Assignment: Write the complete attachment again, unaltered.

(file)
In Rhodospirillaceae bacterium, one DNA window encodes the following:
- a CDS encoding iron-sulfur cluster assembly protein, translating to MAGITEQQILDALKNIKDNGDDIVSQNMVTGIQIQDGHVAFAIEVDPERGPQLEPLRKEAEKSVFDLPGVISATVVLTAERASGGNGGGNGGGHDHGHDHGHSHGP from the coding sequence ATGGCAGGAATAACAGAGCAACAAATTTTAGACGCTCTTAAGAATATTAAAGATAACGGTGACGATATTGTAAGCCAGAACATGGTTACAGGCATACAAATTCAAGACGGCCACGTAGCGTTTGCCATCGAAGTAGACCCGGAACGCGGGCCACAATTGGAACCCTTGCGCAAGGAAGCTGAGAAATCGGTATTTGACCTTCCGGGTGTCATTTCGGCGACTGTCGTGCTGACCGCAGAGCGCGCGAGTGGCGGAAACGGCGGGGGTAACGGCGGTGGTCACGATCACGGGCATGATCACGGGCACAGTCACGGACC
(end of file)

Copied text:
In Rhodospirillaceae bacterium, one DNA window encodes the following:
- a CDS encoding iron-sulfur cluster assembly protein, translating to MAGITEQQILDALKNIKDNGDDIVSQNMVTGIQIQDGHVAFAIEVDPERGPQLEPLRKEAEKSVFDLPGVISATVVLTAERASGGNGGGNGGGHDHGHDHGHSHGP from the coding sequence ATGGCAGGAATAACAGAGCAACAAATTTTAGACGCTCTTAAGAATATTAAAGATAACGGTGACGATATTGTAAGCCAGAACATGGTTACAGGCATACAAATTCAAGACGGCCACGTAGCGTTTGCCATCGAAGTAGACCCGGAACGCGGGCCACAATTGGAACCCTTGCGCAAGGAAGCTGAGAAATCGGTATTTGACCTTCCGGGTGTCATTTCGGCGACTGTCGTGCTGACCGCAGAGCGCGCGAGTGGCGGAAACGGCGGGGGTAACGGCGGTGGTCACGATCACGGGCATGATCACGGGCACAGTCACGGACC